The plain truth is that Germany’s nuclear shutdown means that its carbon emissions from electricity are going precisely nowhere in the next decade. Before March 2011 Germany got 40% of its power from low carbon sources (23% nuclear, 17% renewables.) What is it targeting for 2020? 35% renewables (though they may push this up to 40%). This leaves fossil fuels where they are today. So, the arithmetic is clear: Germany is spending vast amounts of money on renewable energy and putting big increases on regular consumers’ electricity bills, while phasing out nuclear energy, all so that they can stand still.

Simply calling this a lost decade for Germany, however, may be overly optimistic. The continued increase in consumer electricity bills is almost certain to dampen the enthusiasm for clean energy, and Germany’s already fond appetite for coal may be increased all the more.


28 thoughts on “Germany’s Lost Decade

    Proteos said:
    November 25, 2012 at 3:20 pm

    The total emission will then rely entirely on the investment in existing plants to make them more efficient or in new plants. As the life time of all those is more than 30 years, it bodes ill indeed for the long term success of the policy, because success would require that, by the end of the 2030s, the electricity sector be decarbonized.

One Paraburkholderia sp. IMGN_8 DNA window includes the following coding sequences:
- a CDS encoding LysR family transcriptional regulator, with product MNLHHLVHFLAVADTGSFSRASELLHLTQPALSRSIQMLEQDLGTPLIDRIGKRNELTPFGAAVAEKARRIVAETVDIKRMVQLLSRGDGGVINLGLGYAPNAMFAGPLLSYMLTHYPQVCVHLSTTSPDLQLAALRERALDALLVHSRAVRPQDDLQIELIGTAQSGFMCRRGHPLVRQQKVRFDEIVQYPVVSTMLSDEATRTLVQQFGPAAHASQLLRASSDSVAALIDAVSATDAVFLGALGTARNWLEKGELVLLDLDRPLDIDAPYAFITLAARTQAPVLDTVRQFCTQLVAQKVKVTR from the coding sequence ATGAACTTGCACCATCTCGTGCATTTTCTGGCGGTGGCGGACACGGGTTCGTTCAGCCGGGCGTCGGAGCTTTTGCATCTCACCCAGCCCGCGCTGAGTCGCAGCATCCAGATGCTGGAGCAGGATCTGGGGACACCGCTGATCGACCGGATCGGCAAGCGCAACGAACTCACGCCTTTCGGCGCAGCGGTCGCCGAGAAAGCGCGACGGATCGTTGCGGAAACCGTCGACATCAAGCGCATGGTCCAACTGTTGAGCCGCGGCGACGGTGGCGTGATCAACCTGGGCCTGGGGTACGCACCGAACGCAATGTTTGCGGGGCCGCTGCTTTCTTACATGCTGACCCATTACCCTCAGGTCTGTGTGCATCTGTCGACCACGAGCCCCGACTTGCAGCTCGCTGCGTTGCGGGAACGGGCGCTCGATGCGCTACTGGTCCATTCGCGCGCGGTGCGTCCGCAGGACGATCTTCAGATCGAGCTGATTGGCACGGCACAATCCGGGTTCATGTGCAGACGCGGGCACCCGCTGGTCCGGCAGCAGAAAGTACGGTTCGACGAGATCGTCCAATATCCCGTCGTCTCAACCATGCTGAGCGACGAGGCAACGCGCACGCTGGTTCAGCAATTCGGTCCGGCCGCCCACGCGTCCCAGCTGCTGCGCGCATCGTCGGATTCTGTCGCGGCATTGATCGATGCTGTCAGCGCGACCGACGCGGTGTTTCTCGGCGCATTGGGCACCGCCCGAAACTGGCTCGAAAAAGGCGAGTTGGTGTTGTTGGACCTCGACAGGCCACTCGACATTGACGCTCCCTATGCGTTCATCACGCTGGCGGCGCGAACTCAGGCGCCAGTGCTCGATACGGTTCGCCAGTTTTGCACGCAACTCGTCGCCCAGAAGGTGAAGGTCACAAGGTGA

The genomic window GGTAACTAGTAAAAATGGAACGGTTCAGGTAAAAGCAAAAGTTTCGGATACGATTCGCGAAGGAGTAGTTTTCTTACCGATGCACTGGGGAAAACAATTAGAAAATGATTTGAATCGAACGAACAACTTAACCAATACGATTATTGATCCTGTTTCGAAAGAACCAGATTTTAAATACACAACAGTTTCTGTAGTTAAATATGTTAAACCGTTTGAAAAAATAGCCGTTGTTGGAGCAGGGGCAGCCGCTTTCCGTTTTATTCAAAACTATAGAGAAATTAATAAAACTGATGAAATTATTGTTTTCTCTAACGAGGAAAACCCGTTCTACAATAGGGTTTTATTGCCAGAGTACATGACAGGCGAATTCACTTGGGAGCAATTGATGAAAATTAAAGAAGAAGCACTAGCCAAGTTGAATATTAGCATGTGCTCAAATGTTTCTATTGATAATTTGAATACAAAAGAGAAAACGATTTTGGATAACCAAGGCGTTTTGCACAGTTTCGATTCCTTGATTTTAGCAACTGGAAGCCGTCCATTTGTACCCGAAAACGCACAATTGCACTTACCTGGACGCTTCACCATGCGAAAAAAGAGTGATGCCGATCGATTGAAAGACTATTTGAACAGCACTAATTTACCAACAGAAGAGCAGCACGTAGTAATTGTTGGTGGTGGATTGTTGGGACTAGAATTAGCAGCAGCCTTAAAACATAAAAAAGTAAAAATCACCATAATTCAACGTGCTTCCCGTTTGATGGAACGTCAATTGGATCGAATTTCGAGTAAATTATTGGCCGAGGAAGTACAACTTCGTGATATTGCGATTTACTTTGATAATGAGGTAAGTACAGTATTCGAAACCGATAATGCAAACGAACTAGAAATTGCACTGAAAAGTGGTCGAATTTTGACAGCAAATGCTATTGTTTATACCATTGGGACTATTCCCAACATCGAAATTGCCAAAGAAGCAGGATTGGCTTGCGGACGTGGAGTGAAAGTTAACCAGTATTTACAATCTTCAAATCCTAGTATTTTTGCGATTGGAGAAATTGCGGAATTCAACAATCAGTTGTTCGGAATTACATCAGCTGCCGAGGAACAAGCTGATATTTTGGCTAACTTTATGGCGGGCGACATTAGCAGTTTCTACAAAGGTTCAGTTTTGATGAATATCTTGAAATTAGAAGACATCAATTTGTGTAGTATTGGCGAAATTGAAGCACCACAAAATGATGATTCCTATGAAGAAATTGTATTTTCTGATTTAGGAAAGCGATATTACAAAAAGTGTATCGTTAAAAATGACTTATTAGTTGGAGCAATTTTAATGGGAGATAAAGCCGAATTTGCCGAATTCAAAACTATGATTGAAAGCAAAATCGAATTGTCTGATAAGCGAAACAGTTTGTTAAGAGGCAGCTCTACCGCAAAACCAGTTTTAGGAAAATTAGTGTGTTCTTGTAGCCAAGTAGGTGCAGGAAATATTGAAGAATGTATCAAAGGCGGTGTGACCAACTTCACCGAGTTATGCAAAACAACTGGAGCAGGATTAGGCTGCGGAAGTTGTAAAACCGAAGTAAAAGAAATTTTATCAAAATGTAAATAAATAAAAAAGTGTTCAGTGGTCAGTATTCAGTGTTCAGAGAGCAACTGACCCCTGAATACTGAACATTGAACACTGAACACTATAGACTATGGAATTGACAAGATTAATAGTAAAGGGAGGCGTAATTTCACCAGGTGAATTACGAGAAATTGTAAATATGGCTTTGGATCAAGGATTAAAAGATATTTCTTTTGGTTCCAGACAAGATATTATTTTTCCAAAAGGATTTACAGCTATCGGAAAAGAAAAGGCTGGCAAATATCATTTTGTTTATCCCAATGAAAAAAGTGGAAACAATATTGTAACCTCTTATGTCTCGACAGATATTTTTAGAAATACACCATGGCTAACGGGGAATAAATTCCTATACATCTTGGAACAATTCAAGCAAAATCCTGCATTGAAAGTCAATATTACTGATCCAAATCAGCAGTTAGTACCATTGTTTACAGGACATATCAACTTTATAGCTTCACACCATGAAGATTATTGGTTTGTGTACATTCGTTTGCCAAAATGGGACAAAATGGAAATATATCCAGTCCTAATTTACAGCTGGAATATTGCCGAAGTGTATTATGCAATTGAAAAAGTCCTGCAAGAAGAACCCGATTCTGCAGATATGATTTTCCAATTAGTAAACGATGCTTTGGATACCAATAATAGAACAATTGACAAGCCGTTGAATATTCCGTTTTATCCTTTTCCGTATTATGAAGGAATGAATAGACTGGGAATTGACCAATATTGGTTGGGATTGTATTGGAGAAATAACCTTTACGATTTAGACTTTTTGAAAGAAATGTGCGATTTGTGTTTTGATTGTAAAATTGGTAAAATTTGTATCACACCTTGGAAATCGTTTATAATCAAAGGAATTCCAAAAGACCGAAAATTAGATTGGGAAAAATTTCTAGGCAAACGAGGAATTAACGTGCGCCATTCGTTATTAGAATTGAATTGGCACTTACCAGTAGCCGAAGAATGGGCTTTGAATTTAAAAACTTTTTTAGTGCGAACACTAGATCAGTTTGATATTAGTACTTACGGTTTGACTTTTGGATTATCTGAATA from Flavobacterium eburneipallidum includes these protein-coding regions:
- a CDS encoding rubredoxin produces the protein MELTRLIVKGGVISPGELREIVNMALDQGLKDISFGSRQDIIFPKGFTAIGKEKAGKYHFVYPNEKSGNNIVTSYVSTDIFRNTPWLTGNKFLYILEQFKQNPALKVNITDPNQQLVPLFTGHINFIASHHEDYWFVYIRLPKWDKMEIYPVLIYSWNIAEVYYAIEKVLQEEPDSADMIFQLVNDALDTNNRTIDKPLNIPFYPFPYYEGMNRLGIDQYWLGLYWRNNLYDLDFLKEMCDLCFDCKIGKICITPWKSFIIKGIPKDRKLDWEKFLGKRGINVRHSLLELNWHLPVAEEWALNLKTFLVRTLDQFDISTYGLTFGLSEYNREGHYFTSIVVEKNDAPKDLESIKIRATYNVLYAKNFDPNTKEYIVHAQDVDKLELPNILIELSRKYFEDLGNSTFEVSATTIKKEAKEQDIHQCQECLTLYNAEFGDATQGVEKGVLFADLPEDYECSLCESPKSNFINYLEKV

On the ETS argument, in my view it is true, but it does not make the policy desirable. It is true that the ETS puts a european ceiling on industrial emissions, to which the electrical sector belongs. But in arguing that the effect of the exit from nuclear policy will be nil, they are saying 2 things:
    * The favors the electrical renewables get will get us nowhere, for exactly the same reasons. The only they could work is by causing a massive undershoot of the ceiling.
    * The german exit-from-nuclear policy will be paid in part by all the europeans, who will have to incur higher costs because the german policy will make demand for allowances stay flat in face of a diminishing supply. This is a typical free rider behavior; not something we want to serve as an example.


      Shaun said:
      September 14, 2014 at 12:29 am

      Author is right about the situation that Germany is in…


    Robert Wilson said:
    November 25, 2012 at 3:32 pm